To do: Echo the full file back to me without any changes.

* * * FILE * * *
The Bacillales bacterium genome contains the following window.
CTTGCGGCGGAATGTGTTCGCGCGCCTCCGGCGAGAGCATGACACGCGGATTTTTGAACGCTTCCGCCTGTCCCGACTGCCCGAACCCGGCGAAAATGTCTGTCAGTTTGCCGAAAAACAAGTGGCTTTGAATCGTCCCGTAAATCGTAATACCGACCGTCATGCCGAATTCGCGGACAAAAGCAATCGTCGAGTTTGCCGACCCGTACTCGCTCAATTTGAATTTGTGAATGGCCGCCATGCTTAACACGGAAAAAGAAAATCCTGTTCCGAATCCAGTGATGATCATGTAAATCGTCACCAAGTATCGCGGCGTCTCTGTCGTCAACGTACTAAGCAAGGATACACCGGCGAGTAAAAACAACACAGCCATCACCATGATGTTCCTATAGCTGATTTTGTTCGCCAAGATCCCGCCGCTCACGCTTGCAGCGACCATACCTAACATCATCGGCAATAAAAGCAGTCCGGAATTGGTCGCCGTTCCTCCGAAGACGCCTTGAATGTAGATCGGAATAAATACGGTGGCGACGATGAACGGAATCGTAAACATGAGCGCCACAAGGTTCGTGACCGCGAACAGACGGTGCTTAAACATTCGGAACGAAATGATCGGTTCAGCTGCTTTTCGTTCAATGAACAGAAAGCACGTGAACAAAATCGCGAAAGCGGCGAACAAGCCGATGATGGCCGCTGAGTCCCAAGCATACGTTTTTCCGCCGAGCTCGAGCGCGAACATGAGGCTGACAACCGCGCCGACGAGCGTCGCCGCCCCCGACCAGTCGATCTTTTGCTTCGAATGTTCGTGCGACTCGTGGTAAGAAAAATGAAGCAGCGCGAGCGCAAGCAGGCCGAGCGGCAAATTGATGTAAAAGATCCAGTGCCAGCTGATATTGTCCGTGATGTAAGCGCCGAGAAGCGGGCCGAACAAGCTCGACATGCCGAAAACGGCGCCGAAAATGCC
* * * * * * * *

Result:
The Bacillales bacterium genome contains the following window.
CTTGCGGCGGAATGTGTTCGCGCGCCTCCGGCGAGAGCATGACACGCGGATTTTTGAACGCTTCCGCCTGTCCCGACTGCCCGAACCCGGCGAAAATGTCTGTCAGTTTGCCGAAAAACAAGTGGCTTTGAATCGTCCCGTAAATCGTAATACCGACCGTCATGCCGAATTCGCGGACAAAAGCAATCGTCGAGTTTGCCGACCCGTACTCGCTCAATTTGAATTTGTGAATGGCCGCCATGCTTAACACGGAAAAAGAAAATCCTGTTCCGAATCCAGTGATGATCATGTAAATCGTCACCAAGTATCGCGGCGTCTCTGTCGTCAACGTACTAAGCAAGGATACACCGGCGAGTAAAAACAACACAGCCATCACCATGATGTTCCTATAGCTGATTTTGTTCGCCAAGATCCCGCCGCTCACGCTTGCAGCGACCATACCTAACATCATCGGCAATAAAAGCAGTCCGGAATTGGTCGCCGTTCCTCCGAAGACGCCTTGAATGTAGATCGGAATAAATACGGTGGCGACGATGAACGGAATCGTAAACATGAGCGCCACAAGGTTCGTGACCGCGAACAGACGGTGCTTAAACATTCGGAACGAAATGATCGGTTCAGCTGCTTTTCGTTCAATGAACAGAAAGCACGTGAACAAAATCGCGAAAGCGGCGAACAAGCCGATGATGGCCGCTGAGTCCCAAGCATACGTTTTTCCGCCGAGCTCGAGCGCGAACATGAGGCTGACAACCGCGCCGACGAGCGTCGCCGCCCCCGACCAGTCGATCTTTTGCTTCGAATGTTCGTGCGACTCGTGGTAAGAAAAATGAAGCAGCGCGAGCGCAAGCAGGCCGAGCGGCAAATTGATGTAAAAGATCCAGTGCCAGCTGATATTGTCCGTGATGTAAGCGCCGAGAAGCGGGCCGAACAAGCTCGACATGCCGAAAACGGCGCCGAAAATGCC